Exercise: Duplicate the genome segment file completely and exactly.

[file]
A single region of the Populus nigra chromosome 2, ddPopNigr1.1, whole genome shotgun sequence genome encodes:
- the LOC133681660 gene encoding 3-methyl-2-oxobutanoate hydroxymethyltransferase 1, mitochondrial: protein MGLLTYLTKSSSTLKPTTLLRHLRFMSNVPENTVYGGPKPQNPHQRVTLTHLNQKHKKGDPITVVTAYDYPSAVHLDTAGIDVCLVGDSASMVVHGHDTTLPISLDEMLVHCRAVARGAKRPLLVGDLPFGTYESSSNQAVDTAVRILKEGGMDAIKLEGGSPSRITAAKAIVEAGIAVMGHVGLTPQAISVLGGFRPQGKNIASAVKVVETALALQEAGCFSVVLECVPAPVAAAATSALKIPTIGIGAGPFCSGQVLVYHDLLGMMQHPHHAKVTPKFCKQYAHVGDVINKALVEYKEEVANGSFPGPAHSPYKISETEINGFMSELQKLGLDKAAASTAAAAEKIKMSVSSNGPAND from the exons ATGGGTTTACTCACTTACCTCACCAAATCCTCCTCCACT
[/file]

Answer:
A single region of the Populus nigra chromosome 2, ddPopNigr1.1, whole genome shotgun sequence genome encodes:
- the LOC133681660 gene encoding 3-methyl-2-oxobutanoate hydroxymethyltransferase 1, mitochondrial: protein MGLLTYLTKSSSTLKPTTLLRHLRFMSNVPENTVYGGPKPQNPHQRVTLTHLNQKHKKGDPITVVTAYDYPSAVHLDTAGIDVCLVGDSASMVVHGHDTTLPISLDEMLVHCRAVARGAKRPLLVGDLPFGTYESSSNQAVDTAVRILKEGGMDAIKLEGGSPSRITAAKAIVEAGIAVMGHVGLTPQAISVLGGFRPQGKNIASAVKVVETALALQEAGCFSVVLECVPAPVAAAATSALKIPTIGIGAGPFCSGQVLVYHDLLGMMQHPHHAKVTPKFCKQYAHVGDVINKALVEYKEEVANGSFPGPAHSPYKISETEINGFMSELQKLGLDKAAASTAAAAEKIKMSVSSNGPAND from the exons ATGGGTTTACTCACTTACCTCACCAAATCCTCCTCCACT